and Diablo II. Phantasy Star Online is very similar to
Diablo's gameplay style, but with a very impressive 3D engine that
really throws out some impressive visuals for the Dreamcast. The game is
fast-paced and the combat is real-time, which offers an element of strategy
because you really will have to retreat to heal yourself if you start
getting overwhelmed. Accessing a menu while in a monster-infested area will
not pause the game, and it's important to make sure you're in a safe
location when scrolling through your items.
Sonic Team is by far the most impressive developer for the Dreamcast, in my
humble opinion. The graphics on their games never disappoints. When I
first bought the Dreamcast, I wasn't sure what to expect, but what I saw
blew my mind. The demo for Sonic Adventure which was included with
the Dreamcast console, has some of the best graphics I had ever seen on a
console or PC at that time. The graphics, especially the textures on Sonic
Team games like Sonic Adventure, Sonic Adventure 2, Ecco
the Dolphin, and Phantasy Star Online were phenomenal, and
Phantasy Star Online Version 2 is no different. The game looks
exactly like PSO, but includes new areas and creatures that will
continue to keep your eyes happy. In my opinion, even though the Dreamcast
is dying, its texture quality will outlive the inferiority of the texture
quality of the impressive polygon-pushing monster that is the PlayStation 2,
no matter how long it dominates the market.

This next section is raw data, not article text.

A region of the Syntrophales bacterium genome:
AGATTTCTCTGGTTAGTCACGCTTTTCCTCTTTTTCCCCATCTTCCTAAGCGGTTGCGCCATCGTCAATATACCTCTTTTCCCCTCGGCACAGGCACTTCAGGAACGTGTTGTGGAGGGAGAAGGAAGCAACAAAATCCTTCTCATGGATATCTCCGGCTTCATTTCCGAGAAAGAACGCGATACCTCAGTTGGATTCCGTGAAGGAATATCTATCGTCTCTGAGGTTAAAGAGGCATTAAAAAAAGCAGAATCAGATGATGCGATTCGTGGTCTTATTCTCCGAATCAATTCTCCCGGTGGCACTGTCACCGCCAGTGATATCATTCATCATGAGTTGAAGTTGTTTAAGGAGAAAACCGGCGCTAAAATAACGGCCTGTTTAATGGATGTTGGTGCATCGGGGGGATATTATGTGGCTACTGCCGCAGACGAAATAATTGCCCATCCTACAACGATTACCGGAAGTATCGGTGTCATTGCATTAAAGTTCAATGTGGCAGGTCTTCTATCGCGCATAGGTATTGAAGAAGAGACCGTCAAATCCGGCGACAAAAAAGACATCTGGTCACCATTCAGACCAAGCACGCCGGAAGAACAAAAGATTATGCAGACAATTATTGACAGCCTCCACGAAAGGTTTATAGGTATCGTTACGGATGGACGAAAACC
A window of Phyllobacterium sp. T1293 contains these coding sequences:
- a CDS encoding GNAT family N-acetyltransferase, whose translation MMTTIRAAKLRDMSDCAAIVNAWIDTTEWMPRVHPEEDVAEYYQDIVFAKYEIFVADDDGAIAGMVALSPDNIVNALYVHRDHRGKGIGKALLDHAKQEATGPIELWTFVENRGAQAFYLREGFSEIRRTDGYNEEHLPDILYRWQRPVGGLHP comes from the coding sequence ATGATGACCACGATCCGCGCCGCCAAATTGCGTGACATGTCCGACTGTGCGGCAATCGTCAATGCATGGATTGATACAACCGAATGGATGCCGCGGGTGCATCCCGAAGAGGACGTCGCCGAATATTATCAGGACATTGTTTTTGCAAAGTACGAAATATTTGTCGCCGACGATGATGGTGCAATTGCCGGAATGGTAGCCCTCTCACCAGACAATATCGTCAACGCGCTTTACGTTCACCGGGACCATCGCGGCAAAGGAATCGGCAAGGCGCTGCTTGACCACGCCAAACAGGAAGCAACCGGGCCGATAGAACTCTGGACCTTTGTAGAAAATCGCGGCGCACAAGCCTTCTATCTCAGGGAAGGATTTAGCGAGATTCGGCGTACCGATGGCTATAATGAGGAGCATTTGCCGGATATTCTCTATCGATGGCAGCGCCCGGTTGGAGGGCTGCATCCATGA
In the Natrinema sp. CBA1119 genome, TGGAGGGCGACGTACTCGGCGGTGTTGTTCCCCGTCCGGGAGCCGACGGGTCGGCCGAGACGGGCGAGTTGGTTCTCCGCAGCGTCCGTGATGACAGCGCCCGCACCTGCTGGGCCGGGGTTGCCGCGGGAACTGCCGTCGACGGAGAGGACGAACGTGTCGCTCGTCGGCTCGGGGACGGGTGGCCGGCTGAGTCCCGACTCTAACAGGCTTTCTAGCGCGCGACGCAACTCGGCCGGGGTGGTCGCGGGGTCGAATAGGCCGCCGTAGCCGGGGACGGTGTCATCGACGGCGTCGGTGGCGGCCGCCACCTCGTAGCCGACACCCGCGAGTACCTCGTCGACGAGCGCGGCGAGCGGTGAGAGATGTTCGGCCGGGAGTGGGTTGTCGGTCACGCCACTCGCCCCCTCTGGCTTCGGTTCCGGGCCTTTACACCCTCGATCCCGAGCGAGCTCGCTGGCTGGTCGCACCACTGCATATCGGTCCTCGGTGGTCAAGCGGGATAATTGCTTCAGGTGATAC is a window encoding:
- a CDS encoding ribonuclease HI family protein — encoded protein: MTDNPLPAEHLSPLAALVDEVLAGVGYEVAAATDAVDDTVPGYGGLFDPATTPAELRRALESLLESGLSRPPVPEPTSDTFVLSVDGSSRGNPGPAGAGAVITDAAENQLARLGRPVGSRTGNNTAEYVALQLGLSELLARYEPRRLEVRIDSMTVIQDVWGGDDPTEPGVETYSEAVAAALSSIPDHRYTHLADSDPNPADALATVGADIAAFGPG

Great textures, sweet lighting, and cool items add to the PSO goodness.
Like most true RPGs, that fashion themselves from the pen-and-paper games
like Dungeons & Dragons, PSOv2 lets you create your own character,
each with their own strengths and weaknesses. You begin by choosing from
three different character classes. The Hunter is proficient with blade
weapons and excels in close-range combat. The Ranger is proficient with gun
weaponry and excels in long-range combat. Lastly, the Force character is
proficient with techniques (magic) and is best suited for combat support.
You also pick your species: human, newman, and android. Which all have their
own unique attributes, such as accuracy, hit points, magic points, etc. You
can customize your character's features from their clothing style to their
body type. You can choose to have a tiny waif-like character, a massive
towering mammoth, or anything in between.
Although, PSOv2 prides itself on its wonderful online play, it is
very playable offline as well. As a matter of fact, playing offline helps
build up your character's experience and obtain items, as you don't have to
worry about sharing anything with party members, but you don't have the
support from other characters.
PSOv2's offline mode is exactly like the prequel, however new modes
of difficulty are available once you complete the normal single player
experience: hard, very hard, and ultimate modes. It's even possible to
achieve level 200, which must take a lot of time and devotion, as my
original PSO character was only at level 25 and it took me 40 hours
to get that far!
It's important to point out, while I'm talking about my old PSO
character, that it's possible to import your original PSO characters
into PSOv2. However, there are some repercussions. If you have any
illegal items, they will be deleted. Apparently, if you're character's
experience exceeds level 100, you will be reset to level 100. Once you port
your character to the sequel, you will not be able to use it with
PSO, so keep that in mind. It had been awhile since I last played
PSO, but when I brought my character over, all of his items seemed to
be intact, and all items and meseta that I deposited were there as well.
I've also read a few reports online that claim it's possible to import a
character from the Japanese version of PSO to the U.S. release of
Next: More Good, The Bad, and The Final Word